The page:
Back in Europe we are currently breeding a rabid group of radical greenie dickheads and tree-hugging muppets who believe that the internal
combustion engine is the devil and that it has to be eradicated. They want fossil fuel and its burning outlawed and only "green"
technology should be permitted.
This uninformed minority is successfully blocking vital infrastructure projects back home which would make the life of millions better. What I like so much about the United States is that those greenie folks out here are much more rational, less visible and less militant than that Eco-Mafia that in Europe so often is successfully preventing the lives of the silent majority to be improved.
Don't get me wrong, my next car will be an EV and I see a lot of things out here in U. S. where I would put a stop to if I were in the position to do so. Examples would be the use of disposable cups and cutlery in hotels and motels, the free plastic bags available in all shops and supermarkets and the disposal of all that preventable garbage in landfill sites (which is strictly forbidden where I come from).
But I have to say that for the average guy from Europe the attitude of the local people to life in general and their way to accept that without internal combustion we would go back into the dark ages is very soothing. There is no replacement for the internal combustion engine that can be deployed right now, and only improving technology can clean up our acts. Throwing away those 1.2 billion vehicles (of which currently one in one-thousand is an EV) on our streets would certainly not improve the lives of many people I know. So with this explanation of why I am where I currently am I shall end this sermon on one of the things that really annoys me about Europe.
This morning at 0643 hours my personal Rocky Mountains
tour guide Bob sends out a text message, advising me to visit the
Great Sand Dunes on my way out westwards.
I do that and shortly after passing through Fort Garland I turn north
on highway 150 to those dunes. Unfortunately it is Saturday, the weather is fine, and clearly many other people had the same idea. There is a warning sign
"parking full" and vehicles are jamming the road for two miles before reaching the end of the road.
I have seen dunes before, so I turn around and take a picture from the distance:
At South Fork I can see a massive storm cell over
the Wolf Creek pass. That is not only bad weather, that is outright
dangerous on a motorbike. The reason is that this is not one of our benign alpine passes we have in Europe, this is a 3300 metre high ride over
the continental divide while the snow line
currently is at 2900 metres. Even worse, the wind is from the south, meaning that simply turning around if caught in the storm is no option;
the storm would be faster and engulf me. I check my mobile phone; of course, no network.
I decide to go up to the snowline and then to decide if I can make it over the "frozen part" without being blasted by the storm. I am unbelievably lucky; the road just winds up the hill and whenever it looks like it is going to lead into that fierce black cloud and its flashes of lightning a gentle curve appears ahead on my GPS unit that leads away from the storm.
I manage the ride over the pass with only a few snowflakes near the summit, but on the far side at Pagosa Springs I am showered with rain and for the next 30 kilometres the road is wet.
It looks like it hasn't rained here in a while and the dust and dirt that the wet road contains not only mean that the Marsupilami (and myself) soon are exceedingly dirt-splattered, the road also becomes rather slippery in parts.
But soon the road is dry again and I am looking at the endless highway disappearing into the blue yonder of the horizon:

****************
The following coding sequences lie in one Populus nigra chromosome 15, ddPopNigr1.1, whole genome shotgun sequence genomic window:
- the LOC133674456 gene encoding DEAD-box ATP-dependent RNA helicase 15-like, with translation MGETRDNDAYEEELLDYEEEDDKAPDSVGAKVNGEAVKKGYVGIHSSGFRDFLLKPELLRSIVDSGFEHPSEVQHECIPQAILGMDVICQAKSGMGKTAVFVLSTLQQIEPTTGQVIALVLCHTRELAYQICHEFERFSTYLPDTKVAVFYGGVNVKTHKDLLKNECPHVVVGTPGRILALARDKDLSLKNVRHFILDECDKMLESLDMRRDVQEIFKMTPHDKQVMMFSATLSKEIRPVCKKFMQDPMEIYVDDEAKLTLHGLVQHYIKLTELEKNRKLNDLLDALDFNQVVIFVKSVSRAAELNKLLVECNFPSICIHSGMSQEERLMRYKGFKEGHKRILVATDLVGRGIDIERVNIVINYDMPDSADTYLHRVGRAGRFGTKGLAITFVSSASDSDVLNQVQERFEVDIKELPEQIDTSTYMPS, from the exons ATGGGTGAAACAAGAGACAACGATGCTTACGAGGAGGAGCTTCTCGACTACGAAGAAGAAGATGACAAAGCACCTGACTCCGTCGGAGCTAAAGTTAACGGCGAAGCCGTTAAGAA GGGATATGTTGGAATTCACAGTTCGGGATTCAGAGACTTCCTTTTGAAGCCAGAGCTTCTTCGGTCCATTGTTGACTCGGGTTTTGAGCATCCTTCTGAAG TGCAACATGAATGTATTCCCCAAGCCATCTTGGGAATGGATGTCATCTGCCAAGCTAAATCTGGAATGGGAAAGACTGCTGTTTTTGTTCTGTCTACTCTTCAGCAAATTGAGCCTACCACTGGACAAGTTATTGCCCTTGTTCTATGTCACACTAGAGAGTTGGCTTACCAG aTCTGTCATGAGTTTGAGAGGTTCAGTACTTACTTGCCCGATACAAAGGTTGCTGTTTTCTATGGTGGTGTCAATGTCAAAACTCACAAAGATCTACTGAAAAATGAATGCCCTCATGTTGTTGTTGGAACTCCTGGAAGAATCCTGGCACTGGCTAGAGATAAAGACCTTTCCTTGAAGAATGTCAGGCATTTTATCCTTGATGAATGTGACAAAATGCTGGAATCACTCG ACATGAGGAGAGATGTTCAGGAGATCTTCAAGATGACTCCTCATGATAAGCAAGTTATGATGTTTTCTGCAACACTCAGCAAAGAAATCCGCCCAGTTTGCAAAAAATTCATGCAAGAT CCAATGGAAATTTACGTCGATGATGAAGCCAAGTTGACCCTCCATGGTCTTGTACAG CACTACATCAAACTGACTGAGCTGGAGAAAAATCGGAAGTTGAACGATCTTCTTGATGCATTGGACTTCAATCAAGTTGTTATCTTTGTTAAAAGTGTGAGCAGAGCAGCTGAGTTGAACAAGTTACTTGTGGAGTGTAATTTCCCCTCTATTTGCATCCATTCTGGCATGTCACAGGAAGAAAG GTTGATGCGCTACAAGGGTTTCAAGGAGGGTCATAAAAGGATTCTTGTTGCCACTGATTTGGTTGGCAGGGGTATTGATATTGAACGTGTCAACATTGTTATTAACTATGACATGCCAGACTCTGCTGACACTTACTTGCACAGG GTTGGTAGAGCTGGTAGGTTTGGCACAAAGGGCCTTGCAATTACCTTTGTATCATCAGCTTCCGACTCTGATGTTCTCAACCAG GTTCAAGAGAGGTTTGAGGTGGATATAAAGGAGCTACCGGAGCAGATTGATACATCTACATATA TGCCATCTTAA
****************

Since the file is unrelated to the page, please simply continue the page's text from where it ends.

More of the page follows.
At Bayfield I spot a pressure wash place and wash
the bike as well as my filth-covered pants and boots.
However, other than that sprinkle of water and dirt at Pagosa Springs the weather is absolutely splendid, so I continue riding on fine, empty roads until I reach Monticello after 540 kilometres, where I check out first the mobile network (they have no network at all), then the four motels in town before picking the old-style Wayside Motor Inn, which proves to be an excellent choice.
Bob is off on a week long camping trip, but finds time to send me a text, promising that today's ride will be spectacular - he should know, he planned that
ride for me. And that turns out to be true. The road winds itself through the mountains at altitudes between 1300 and 3000 metres. At 1300 metres the temperature
is about 30 degrees, at 3000 metres it is about 15 degrees centigrade. There are less bikes on this fantastic road than I would expect on a Sunday, but I meet
a few including three young Israelis who bought a bike each when they arrived in April and who are touring North America all summer. Lucky fellows.
Here are a few impressions of today's ride:
I end the day after 500 kilometres in Bryce Canyon City. That place isn't a city, not even a village. It's a hamlet of 200 souls that exclusively lives of the stream of tourists that want to see Bryce Canyon. The hamlet in essence is one giant motel with a few added eating places. I don't like that. Outside of the town is an old-fashioned motel, which I like better. It's not as good as 112 dollars should make it, I should have instead stayed at Escalante, which is a proper village and much nicer - but with hindsight everything is always different.
In the United States there appears to exist only a single factory that produces toilet paper. The variant produced is of a low
quality, single ply design that you have to fold over twice to give it the minimum strength required to perform its job. At least
that is my impression, as every single motel I have visited so far uses that awful stuff. I have also yet to find a place that features
a bidet. Never mind those hygienic shortcomings, let's get back on the road.
Of course I start the day by riding that 33 kilometre cul-de-sac into Bryce Canyon. I remember how breathtaking the scenery is from my 2007 visit. What I had however completely forgotten is that the National Parks Service has placed a couple of Highwaymen at the entrance that relieve me of 30 dollars to get in. 2.5 million visitors per year has the canyon, so that's a lot of money - for what? The canyon isn't man made, it's a product of mother nature. Sure that 33 kilometres of road are now paid for a hundred times over by the millions already raked in? To take money without providing any goods or services in return is the dictionary description of a defrauder.